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The World’s Most Expensive Asian Banknote Sold at Spink action


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Today Spink’s World Banknotes auction featured numerous rarities which realized unbelievable prices. Without a shadow of a doubt, the highlight of the sale was a collection of the first ever Malaysian banknotes. The lot was purchased for an amazing £115,100, four times the original estimate, which broke Spink’s previously held record for the most expensive Asian Banknotes sold ever at auction.

 

The banknotes were a gift presented by Ismail Mohd Ali, on behalf of the Board of Governors of Bank Negara Malaysia, to the (fourth) King of Malaysia, Tuanku Ismail Nasiruddin Shah. They are preserved in a blue leather presentation album with the title Bank Negara Malaysia and arms in gold on the front cover. The folder contains the following: 1 ringgit, blue and multicoloured, 5 ringgit, green and multicoloured, 10 ringgit, blue and multicoloured, 50 ringgit, blue and multicoloured and 100 ringgit, purple and multicoloured, all ND (1967), serial number A/1 000001, all with portrait of Yang Di- Pertuan Agong, TuAnku Abdul Rahman, first King of Malaysia, at right, all are signed by Ismail Mohd Ali, value at centre and at each corner, all notes are mounted in card with gold border (Tan M 27, 28, 29, 30, 31). There is also a second presentation album containing 1000 ringgit, ND (1968), serial number A/1 000001, purple and multicoloured, portrait of Yang Di- Pertuan Agong, TuAnku Abdul Rahman, first king of Malaysia at right, signed by Ismail Mohd- Ali, value at centre and each corner, mounted in card with gold trim (Tan M 32).

Palestinian notes also fetched enormous prices in the sale with some lots going for as much as twelve times the initial estimate. Lot 1008, a Palestine, Currency Board, specimen 500 mils dated 30 September 1929, sold for £13,900, a far cry from the original estimate of £750-1,000. This lot was followed shortly thereafter with the shattering of yet another world record at auction for Spink. Lot 1071, a Currency Board £50 dated 30 September 1929 received a round of applause when sold for £80,600, a world record price for a Palestinian Banknote.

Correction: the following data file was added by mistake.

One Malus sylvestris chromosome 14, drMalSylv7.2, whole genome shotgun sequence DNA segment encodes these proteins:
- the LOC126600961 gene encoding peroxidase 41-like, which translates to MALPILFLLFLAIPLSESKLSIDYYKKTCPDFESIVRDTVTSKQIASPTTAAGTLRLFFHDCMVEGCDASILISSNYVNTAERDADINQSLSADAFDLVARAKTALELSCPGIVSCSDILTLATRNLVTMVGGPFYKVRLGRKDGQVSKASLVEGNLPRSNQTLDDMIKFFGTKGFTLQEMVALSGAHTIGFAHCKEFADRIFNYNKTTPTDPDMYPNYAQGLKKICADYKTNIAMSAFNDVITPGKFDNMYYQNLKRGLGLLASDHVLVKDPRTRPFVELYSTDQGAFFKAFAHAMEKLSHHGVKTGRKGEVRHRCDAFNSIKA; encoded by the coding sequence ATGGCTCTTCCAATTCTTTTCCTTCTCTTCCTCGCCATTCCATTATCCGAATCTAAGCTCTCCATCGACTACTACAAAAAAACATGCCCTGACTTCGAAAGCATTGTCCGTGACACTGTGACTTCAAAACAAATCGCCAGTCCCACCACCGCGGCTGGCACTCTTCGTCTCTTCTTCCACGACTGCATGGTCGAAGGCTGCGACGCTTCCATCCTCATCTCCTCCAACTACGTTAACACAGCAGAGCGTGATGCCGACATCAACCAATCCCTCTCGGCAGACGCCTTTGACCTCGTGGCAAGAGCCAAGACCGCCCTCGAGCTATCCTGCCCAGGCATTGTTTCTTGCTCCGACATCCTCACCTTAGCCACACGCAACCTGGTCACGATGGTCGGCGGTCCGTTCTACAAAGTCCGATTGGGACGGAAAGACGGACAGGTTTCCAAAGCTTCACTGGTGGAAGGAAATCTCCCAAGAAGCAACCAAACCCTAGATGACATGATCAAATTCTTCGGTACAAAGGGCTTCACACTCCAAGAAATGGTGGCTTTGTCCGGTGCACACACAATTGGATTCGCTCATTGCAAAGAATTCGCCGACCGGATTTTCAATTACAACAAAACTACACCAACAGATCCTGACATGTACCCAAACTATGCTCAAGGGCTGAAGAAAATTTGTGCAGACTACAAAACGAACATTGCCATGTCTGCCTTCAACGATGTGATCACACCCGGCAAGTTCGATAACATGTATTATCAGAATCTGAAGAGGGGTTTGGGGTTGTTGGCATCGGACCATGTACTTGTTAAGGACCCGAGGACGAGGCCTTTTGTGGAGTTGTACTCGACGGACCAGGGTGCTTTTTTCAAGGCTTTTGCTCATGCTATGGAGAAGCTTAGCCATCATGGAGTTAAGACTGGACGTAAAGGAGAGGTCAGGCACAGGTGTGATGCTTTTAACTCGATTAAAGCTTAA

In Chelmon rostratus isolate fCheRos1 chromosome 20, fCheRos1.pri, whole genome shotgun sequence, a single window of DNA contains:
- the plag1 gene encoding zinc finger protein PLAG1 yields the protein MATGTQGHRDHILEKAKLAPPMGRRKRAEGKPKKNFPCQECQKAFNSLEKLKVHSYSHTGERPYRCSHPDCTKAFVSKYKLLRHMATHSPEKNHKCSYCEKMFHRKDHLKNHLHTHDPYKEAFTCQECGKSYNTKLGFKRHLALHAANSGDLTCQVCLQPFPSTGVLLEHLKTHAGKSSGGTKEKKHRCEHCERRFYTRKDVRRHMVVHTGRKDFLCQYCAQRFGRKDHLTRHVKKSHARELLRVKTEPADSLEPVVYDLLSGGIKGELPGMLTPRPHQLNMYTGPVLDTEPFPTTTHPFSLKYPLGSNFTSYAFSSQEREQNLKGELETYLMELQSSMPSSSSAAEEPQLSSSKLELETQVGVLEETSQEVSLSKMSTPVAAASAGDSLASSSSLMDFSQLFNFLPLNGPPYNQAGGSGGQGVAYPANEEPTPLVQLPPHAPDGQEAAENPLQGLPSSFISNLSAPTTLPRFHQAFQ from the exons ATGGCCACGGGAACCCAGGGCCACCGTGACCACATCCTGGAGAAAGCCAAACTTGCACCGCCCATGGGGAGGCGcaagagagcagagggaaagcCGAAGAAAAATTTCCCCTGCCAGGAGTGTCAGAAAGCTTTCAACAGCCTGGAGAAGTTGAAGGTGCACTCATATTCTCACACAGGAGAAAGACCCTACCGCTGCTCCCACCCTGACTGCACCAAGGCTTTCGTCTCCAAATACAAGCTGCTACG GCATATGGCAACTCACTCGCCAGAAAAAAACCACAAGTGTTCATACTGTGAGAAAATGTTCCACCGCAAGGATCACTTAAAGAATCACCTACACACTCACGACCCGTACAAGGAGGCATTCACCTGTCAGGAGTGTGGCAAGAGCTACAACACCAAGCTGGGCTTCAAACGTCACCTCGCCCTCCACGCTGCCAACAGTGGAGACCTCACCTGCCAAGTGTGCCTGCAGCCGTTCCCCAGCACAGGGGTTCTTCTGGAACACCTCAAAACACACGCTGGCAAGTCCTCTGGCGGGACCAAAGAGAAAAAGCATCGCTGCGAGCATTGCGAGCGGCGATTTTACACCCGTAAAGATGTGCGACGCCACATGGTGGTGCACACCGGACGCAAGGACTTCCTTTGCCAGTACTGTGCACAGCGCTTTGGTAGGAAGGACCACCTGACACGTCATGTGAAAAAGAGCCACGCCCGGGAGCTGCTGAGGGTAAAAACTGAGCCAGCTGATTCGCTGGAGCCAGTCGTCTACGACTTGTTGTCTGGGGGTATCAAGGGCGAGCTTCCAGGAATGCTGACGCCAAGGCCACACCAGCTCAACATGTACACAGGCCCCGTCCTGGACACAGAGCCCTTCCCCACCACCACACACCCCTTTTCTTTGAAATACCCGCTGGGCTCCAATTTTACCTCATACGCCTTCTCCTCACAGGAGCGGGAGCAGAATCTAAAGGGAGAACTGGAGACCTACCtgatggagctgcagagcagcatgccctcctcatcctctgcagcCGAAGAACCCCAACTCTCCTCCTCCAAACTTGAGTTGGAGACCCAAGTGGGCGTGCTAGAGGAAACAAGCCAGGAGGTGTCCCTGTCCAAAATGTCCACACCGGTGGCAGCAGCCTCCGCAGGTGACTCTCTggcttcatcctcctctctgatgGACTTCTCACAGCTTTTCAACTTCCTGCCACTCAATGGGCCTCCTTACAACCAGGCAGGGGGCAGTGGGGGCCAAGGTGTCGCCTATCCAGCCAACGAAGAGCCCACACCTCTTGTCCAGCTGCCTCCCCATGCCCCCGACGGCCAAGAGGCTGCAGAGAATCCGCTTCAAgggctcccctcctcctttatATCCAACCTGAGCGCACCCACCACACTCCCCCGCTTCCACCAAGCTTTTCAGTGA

The sale totaled £1,187,565

spink_malaysian_notes_1_.jpg

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There was a Spink aucition today? Where was this held? I wasn't aware of one going on, and just checked their website and don't see anything!!!

 

Some quick research reveals that the article copy and pasted is very old. It is in Spink's 2007 News Archive... :ninja:

 

http://www.spink.com/news/current_news/7024.asp

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thedeadpoint - ??? ;)

 

Just saying that you've got a great taste in notes and I wouldn't have been too surprised if it was you who bought the priciest Asian notes! :ninja:

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Just saying that you've got a great taste in notes and I wouldn't have been too surprised if it was you who bought the priciest Asian notes! :ninja:

 

 

great taste also must come with a deep pocket. I don't have that deep a pocket. ;)

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I love it when people ask me how much I paid for certain items. It is as though sometimes I believe all sense of privacy and etiquette have left the building. It is IMHO unsavory to discuss people buying stuff, how much they allegedly spent etc.

 

Stepping down from my soap box in speakers' corner now...

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Just saying that you've got a great taste in notes and I wouldn't have been too surprised if it was you who bought the priciest Asian notes! ;)

 

One more thing to add. If I do recently add a banknote into my collection, I will be excited to showcase it in coinpeople forum. Unfortunately, those world's most expensive asian banknotes sold in Spink are not ordinary buyers. They are either heavy weight investors or die-die-also-must-get-it collectors. I don't think I fit in any of the two categories. I find great satisfaction when I purchase something cheap, good and flow well into my collection theme. :ninja:

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